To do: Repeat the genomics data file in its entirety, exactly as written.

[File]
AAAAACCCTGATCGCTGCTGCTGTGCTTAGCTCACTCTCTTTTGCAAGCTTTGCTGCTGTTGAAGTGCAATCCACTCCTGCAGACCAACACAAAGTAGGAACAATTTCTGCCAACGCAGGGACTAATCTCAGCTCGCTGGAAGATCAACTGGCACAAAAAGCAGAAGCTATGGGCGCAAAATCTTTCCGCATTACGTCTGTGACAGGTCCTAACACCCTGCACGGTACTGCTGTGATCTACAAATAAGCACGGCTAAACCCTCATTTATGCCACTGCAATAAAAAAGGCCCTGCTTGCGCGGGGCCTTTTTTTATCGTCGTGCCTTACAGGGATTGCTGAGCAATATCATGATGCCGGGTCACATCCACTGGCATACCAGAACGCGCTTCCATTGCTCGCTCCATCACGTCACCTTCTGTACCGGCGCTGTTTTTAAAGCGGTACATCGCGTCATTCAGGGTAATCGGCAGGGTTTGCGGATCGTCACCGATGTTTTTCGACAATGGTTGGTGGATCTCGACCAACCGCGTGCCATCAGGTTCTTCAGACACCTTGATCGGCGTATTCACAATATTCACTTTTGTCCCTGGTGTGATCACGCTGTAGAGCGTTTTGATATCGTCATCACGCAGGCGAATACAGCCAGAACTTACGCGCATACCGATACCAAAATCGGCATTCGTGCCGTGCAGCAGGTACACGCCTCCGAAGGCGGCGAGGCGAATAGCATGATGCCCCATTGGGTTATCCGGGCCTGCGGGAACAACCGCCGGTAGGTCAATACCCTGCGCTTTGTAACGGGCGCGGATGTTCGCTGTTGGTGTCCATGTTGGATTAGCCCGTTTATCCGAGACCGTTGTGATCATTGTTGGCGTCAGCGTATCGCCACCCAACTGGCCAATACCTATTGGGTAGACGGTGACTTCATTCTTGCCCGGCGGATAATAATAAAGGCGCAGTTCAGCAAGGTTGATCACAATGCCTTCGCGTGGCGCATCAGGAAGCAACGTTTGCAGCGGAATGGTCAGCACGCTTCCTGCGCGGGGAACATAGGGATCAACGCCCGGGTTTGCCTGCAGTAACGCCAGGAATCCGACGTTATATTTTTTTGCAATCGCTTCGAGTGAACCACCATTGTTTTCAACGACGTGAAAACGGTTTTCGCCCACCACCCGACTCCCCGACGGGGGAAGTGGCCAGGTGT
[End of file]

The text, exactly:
AAAAACCCTGATCGCTGCTGCTGTGCTTAGCTCACTCTCTTTTGCAAGCTTTGCTGCTGTTGAAGTGCAATCCACTCCTGCAGACCAACACAAAGTAGGAACAATTTCTGCCAACGCAGGGACTAATCTCAGCTCGCTGGAAGATCAACTGGCACAAAAAGCAGAAGCTATGGGCGCAAAATCTTTCCGCATTACGTCTGTGACAGGTCCTAACACCCTGCACGGTACTGCTGTGATCTACAAATAAGCACGGCTAAACCCTCATTTATGCCACTGCAATAAAAAAGGCCCTGCTTGCGCGGGGCCTTTTTTTATCGTCGTGCCTTACAGGGATTGCTGAGCAATATCATGATGCCGGGTCACATCCACTGGCATACCAGAACGCGCTTCCATTGCTCGCTCCATCACGTCACCTTCTGTACCGGCGCTGTTTTTAAAGCGGTACATCGCGTCATTCAGGGTAATCGGCAGGGTTTGCGGATCGTCACCGATGTTTTTCGACAATGGTTGGTGGATCTCGACCAACCGCGTGCCATCAGGTTCTTCAGACACCTTGATCGGCGTATTCACAATATTCACTTTTGTCCCTGGTGTGATCACGCTGTAGAGCGTTTTGATATCGTCATCACGCAGGCGAATACAGCCAGAACTTACGCGCATACCGATACCAAAATCGGCATTCGTGCCGTGCAGCAGGTACACGCCTCCGAAGGCGGCGAGGCGAATAGCATGATGCCCCATTGGGTTATCCGGGCCTGCGGGAACAACCGCCGGTAGGTCAATACCCTGCGCTTTGTAACGGGCGCGGATGTTCGCTGTTGGTGTCCATGTTGGATTAGCCCGTTTATCCGAGACCGTTGTGATCATTGTTGGCGTCAGCGTATCGCCACCCAACTGGCCAATACCTATTGGGTAGACGGTGACTTCATTCTTGCCCGGCGGATAATAATAAAGGCGCAGTTCAGCAAGGTTGATCACAATGCCTTCGCGTGGCGCATCAGGAAGCAACGTTTGCAGCGGAATGGTCAGCACGCTTCCTGCGCGGGGAACATAGGGATCAACGCCCGGGTTTGCCTGCAGTAACGCCAGGAATCCGACGTTATATTTTTTTGCAATCGCTTCGAGTGAACCACCATTGTTTTCAACGACGTGAAAACGGTTTTCGCCCACCACCCGACTCCCCGACGGGGGAAGTGGCCAGGTGT